Priti Patel, the home secretary, is currently defending herself from allegations that she bullied Home Office staff. Sir Philip Rutnam, her permanent secretary, resigned on account of her behaviour last year. It’s expected that the home secretary will be found to have breached the “ministerial code” – the document in British public life that purports to set rules for people who ascend from the legislature into public executive office.
Sir Philip said that Patel created a “climate of fear” inside the department. According to the BBC, a civil service review of his allegations found that the “home secretary had not met the requirements of the ministerial code to treat civil servants with consideration and respect”. This is not a high bar: the ministerial code says “harassing, bullying or other inappropriate or discriminating behaviour” will not be tolerated.
Prime ministers have, in the past, ordered investigations into breaches of the rules as a prelude to firing errant ministers. That is not expected to happen this week; Patel is expected to remain.
But this week’s events may be significant within Whitehall and Westminster if they serve to clarify that the ministerial code has no real force or power. It is, at root, a political document – drawn up by the executive, for the benefit of the executive.
The code is not new: It was first published in 1992 and took its current name in 1997. Its construction and precise meaning has been contested and clarified in court. But it is worth being clear about what the ministerial code actually does. It does not have an adjudication system. There is no mechanism by which conclusions can be drawn and ministerial firings enforced. There is no recourse if someone breaches the code. It says:
“Ministers are personally responsible for deciding how to act and conduct themselves in the light of the Code and for justifying their actions and conduct to Parliament and the public. However, Ministers only remain in office for so long as they retain the confidence of the Prime Minister.”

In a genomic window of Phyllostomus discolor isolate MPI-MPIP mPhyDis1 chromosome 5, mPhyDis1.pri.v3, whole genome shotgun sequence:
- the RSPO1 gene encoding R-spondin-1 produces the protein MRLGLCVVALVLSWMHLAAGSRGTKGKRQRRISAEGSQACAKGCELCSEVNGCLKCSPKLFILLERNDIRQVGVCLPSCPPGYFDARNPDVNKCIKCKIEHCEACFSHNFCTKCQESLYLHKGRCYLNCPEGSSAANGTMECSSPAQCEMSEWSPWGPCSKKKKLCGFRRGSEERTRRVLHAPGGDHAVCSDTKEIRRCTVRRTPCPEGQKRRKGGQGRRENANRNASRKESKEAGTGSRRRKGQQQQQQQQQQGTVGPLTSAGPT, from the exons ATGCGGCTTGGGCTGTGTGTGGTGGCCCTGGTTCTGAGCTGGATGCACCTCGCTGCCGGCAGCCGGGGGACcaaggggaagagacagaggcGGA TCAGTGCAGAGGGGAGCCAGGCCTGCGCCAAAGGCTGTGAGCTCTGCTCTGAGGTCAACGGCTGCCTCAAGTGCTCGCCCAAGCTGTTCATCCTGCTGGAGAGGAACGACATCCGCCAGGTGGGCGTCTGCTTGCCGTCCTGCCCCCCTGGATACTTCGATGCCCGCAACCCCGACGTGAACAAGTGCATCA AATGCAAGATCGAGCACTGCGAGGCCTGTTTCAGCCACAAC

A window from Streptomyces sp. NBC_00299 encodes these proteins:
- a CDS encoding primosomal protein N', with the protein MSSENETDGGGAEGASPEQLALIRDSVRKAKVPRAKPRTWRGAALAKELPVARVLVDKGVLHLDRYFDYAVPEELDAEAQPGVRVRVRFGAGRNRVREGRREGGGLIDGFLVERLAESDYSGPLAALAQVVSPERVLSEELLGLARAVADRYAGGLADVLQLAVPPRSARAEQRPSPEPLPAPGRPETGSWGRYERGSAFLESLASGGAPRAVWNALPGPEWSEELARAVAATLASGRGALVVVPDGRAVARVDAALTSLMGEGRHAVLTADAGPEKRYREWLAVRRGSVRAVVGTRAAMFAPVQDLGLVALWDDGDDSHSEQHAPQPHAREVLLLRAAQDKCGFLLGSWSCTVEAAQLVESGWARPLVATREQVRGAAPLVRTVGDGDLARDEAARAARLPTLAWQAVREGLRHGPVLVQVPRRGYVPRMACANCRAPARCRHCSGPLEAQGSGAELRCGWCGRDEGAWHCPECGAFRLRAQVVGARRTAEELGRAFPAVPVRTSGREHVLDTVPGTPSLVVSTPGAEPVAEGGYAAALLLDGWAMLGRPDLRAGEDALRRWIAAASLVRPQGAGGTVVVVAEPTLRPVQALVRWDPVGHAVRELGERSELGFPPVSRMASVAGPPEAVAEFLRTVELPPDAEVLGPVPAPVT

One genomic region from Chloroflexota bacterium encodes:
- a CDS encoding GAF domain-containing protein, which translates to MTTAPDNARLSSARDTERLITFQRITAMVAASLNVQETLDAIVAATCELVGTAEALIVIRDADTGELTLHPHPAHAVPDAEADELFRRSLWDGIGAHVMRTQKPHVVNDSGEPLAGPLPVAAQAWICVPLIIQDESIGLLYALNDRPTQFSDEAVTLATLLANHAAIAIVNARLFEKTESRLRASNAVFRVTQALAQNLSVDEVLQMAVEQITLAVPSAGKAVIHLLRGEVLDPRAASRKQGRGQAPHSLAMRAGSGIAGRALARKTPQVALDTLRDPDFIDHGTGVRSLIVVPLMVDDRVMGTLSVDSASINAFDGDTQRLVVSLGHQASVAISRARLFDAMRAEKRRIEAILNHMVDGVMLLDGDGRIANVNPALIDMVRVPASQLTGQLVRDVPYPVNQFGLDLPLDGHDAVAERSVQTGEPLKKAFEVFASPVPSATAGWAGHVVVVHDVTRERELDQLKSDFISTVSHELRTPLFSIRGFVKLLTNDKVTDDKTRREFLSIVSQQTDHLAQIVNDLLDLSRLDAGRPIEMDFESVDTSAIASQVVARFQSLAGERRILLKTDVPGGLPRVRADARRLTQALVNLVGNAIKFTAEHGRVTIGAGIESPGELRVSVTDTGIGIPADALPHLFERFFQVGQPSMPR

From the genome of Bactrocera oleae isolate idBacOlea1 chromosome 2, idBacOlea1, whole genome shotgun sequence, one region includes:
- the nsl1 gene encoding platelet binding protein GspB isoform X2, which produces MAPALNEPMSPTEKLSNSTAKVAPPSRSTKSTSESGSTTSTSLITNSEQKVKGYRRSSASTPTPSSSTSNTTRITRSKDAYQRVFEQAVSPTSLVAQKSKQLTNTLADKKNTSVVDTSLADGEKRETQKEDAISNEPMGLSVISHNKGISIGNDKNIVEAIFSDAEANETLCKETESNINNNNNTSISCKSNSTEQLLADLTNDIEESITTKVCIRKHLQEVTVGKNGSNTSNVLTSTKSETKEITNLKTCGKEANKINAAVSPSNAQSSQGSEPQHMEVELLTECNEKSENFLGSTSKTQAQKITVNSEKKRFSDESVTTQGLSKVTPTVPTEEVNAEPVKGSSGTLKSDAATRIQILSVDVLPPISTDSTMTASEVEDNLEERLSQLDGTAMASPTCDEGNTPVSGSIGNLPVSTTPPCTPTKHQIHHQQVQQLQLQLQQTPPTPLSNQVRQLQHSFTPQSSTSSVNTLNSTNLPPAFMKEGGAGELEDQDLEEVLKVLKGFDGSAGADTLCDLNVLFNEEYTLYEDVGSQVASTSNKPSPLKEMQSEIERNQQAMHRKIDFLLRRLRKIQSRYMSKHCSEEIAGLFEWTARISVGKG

This is the key point: breaching the rules has no consequence, unless the prime minister wants to fire you. But that is true anyway. So being in breach of the rules has no consequence. Without the code, the fact that ministerial office is just held at the prime minister’s whim would be clearer.
The only real effects of the code are external: it encourages people to take simple political questions – Has this person acted honorably? Is this conduct becoming of a minister? – and judge them against a set of rigid rules. The net effect of the ministerial code has been to create loopholes, not to close them.
Suella Braverman, the attorney general, breached the code earlier this year. Her support of the Internal Market Bill – a bill that proposed breaching the Withdrawal Agreement agreed between the European Union and the UK – meant she supported breaking the law. But, the Guardian tells us, there was a dispute inside government about the meaning of the word “law” in the Code – and whether “law” should be taken to meet “all law”.
This gets to a core problem with British public life: there are institutions intended to hold the government in place. There are lots of rules and conventions. They often look like they might do something – but they do not restrain governments with majorities. It would be better not to rely on them. If a minister can be found to have bullied a senior civil servant with no consequence, that would be rendered undeniable.